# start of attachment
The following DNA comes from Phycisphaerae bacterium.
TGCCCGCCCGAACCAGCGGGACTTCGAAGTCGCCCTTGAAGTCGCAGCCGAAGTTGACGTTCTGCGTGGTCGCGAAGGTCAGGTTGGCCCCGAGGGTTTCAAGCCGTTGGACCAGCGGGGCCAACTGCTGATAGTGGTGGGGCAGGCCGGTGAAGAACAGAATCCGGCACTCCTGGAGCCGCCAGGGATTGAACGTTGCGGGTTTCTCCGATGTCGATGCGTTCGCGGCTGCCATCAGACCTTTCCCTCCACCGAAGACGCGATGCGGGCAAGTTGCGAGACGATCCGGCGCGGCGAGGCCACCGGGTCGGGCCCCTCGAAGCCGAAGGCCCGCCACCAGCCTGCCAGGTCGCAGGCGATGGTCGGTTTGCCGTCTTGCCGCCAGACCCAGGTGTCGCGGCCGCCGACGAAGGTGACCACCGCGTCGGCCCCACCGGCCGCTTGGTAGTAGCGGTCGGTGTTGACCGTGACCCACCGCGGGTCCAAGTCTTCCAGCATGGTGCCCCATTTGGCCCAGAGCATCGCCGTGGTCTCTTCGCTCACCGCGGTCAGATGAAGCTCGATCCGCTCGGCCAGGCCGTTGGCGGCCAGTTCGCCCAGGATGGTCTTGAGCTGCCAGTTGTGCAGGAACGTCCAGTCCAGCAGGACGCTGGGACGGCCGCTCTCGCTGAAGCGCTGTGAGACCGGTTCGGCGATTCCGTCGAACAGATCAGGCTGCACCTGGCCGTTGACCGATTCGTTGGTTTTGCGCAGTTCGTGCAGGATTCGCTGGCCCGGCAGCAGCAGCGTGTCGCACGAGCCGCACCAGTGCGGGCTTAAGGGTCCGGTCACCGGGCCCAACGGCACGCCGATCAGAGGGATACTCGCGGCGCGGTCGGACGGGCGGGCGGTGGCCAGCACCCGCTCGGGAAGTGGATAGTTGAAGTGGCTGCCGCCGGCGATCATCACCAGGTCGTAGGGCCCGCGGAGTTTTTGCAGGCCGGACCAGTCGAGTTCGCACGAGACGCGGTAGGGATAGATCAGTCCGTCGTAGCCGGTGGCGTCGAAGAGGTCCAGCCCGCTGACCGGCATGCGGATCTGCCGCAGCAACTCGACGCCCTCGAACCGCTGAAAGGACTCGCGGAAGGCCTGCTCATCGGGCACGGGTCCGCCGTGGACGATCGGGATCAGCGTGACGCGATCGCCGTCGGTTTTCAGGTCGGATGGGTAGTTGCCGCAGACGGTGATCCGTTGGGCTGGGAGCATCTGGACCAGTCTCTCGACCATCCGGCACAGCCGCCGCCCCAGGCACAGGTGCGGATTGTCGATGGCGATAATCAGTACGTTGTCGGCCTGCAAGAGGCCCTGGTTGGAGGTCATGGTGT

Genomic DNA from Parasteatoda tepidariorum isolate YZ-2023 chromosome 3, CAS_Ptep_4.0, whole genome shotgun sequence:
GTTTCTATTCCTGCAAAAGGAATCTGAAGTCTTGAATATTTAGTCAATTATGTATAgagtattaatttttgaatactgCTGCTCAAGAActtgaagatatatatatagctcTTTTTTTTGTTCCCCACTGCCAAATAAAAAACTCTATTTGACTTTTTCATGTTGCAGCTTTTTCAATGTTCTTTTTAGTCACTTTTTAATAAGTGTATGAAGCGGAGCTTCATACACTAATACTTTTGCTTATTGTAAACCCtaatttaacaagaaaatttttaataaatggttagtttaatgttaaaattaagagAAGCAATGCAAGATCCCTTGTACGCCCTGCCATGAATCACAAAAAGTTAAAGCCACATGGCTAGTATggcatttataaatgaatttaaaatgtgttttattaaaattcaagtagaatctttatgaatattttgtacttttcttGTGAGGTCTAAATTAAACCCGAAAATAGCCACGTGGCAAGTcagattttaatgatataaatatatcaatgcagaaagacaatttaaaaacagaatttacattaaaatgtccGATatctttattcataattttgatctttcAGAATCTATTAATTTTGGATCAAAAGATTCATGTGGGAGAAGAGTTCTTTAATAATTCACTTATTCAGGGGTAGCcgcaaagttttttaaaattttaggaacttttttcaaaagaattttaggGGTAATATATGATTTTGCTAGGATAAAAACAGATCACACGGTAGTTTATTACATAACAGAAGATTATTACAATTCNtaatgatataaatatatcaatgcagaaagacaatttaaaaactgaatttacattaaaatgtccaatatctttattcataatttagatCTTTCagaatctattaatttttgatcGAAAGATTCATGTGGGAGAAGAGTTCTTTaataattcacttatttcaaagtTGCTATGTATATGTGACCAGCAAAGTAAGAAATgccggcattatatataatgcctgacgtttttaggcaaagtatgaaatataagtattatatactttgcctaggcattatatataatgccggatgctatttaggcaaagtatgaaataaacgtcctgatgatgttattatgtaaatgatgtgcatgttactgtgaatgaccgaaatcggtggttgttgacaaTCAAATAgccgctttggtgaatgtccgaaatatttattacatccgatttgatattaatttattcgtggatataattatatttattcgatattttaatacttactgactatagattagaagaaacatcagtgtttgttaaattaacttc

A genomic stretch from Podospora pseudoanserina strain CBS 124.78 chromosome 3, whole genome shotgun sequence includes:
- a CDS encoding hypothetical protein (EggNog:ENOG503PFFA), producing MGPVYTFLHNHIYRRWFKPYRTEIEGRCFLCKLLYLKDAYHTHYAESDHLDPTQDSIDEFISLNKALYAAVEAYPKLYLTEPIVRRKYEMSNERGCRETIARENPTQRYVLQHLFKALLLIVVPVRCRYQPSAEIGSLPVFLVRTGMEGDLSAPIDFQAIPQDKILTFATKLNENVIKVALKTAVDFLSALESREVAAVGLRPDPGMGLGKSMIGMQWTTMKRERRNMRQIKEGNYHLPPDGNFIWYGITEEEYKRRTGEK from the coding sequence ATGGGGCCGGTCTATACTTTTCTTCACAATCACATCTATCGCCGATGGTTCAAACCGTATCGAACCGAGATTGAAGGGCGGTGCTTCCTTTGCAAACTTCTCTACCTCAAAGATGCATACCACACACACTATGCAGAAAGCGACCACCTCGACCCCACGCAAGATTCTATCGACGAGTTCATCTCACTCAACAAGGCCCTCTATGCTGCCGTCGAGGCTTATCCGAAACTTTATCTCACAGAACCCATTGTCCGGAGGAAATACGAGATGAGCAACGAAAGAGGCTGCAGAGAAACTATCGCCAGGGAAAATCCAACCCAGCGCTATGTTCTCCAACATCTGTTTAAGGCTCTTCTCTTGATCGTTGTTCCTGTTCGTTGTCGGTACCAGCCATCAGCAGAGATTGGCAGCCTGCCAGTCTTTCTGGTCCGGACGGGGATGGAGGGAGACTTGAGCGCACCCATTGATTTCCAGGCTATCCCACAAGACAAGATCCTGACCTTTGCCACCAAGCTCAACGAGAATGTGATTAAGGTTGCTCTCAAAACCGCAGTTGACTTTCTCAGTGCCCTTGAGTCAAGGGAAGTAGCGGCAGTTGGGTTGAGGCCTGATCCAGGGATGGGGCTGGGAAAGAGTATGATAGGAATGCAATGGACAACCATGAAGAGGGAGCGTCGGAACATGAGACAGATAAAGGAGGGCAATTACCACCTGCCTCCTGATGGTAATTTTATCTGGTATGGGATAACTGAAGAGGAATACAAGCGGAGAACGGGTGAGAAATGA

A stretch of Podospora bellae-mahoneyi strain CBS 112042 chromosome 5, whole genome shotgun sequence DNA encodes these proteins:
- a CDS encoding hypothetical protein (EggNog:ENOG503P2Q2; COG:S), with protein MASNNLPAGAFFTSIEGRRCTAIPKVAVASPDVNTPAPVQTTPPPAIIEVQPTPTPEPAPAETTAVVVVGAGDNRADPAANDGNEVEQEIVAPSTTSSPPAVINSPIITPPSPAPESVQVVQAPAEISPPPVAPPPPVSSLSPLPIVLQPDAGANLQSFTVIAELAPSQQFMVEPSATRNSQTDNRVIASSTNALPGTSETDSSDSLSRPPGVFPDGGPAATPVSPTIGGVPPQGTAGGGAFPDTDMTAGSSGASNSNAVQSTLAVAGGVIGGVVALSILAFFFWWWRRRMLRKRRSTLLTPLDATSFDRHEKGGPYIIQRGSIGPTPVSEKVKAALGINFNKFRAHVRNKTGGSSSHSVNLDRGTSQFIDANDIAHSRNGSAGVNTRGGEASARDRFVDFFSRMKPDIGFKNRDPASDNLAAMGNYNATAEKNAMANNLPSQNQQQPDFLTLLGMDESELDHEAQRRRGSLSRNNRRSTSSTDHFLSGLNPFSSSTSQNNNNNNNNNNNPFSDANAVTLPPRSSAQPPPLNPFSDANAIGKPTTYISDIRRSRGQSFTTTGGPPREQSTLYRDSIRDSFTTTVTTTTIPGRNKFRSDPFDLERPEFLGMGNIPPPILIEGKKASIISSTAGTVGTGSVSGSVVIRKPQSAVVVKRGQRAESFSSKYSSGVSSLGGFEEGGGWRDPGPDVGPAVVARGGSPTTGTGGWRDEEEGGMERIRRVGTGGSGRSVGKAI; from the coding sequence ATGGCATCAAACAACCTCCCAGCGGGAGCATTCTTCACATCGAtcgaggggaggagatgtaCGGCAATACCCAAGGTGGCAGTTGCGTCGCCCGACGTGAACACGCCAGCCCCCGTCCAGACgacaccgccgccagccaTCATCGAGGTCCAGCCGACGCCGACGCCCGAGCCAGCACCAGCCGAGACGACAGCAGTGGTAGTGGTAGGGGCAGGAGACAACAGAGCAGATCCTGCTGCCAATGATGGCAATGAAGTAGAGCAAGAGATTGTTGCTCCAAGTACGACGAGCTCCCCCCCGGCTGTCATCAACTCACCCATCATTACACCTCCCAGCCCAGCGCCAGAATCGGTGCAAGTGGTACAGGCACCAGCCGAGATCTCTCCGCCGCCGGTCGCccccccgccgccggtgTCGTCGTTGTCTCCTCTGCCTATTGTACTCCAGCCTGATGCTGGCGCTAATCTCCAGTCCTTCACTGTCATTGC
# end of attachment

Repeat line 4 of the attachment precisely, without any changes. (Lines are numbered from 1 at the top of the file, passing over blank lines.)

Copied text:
GTTTCTATTCCTGCAAAAGGAATCTGAAGTCTTGAATATTTAGTCAATTATGTATAgagtattaatttttgaatactgCTGCTCAAGAActtgaagatatatatatagctcTTTTTTTTGTTCCCCACTGCCAAATAAAAAACTCTATTTGACTTTTTCATGTTGCAGCTTTTTCAATGTTCTTTTTAGTCACTTTTTAATAAGTGTATGAAGCGGAGCTTCATACACTAATACTTTTGCTTATTGTAAACCCtaatttaacaagaaaatttttaataaatggttagtttaatgttaaaattaagagAAGCAATGCAAGATCCCTTGTACGCCCTGCCATGAATCACAAAAAGTTAAAGCCACATGGCTAGTATggcatttataaatgaatttaaaatgtgttttattaaaattcaagtagaatctttatgaatattttgtacttttcttGTGAGGTCTAAATTAAACCCGAAAATAGCCACGTGGCAAGTcagattttaatgatataaatatatcaatgcagaaagacaatttaaaaacagaatttacattaaaatgtccGATatctttattcataattttgatctttcAGAATCTATTAATTTTGGATCAAAAGATTCATGTGGGAGAAGAGTTCTTTAATAATTCACTTATTCAGGGGTAGCcgcaaagttttttaaaattttaggaacttttttcaaaagaattttaggGGTAATATATGATTTTGCTAGGATAAAAACAGATCACACGGTAGTTTATTACATAACAGAAGATTATTACAATTCNtaatgatataaatatatcaatgcagaaagacaatttaaaaactgaatttacattaaaatgtccaatatctttattcataatttagatCTTTCagaatctattaatttttgatcGAAAGATTCATGTGGGAGAAGAGTTCTTTaataattcacttatttcaaagtTGCTATGTATATGTGACCAGCAAAGTAAGAAATgccggcattatatataatgcctgacgtttttaggcaaagtatgaaatataagtattatatactttgcctaggcattatatataatgccggatgctatttaggcaaagtatgaaataaacgtcctgatgatgttattatgtaaatgatgtgcatgttactgtgaatgaccgaaatcggtggttgttgacaaTCAAATAgccgctttggtgaatgtccgaaatatttattacatccgatttgatattaatttattcgtggatataattatatttattcgatattttaatacttactgactatagattagaagaaacatcagtgtttgttaaattaacttc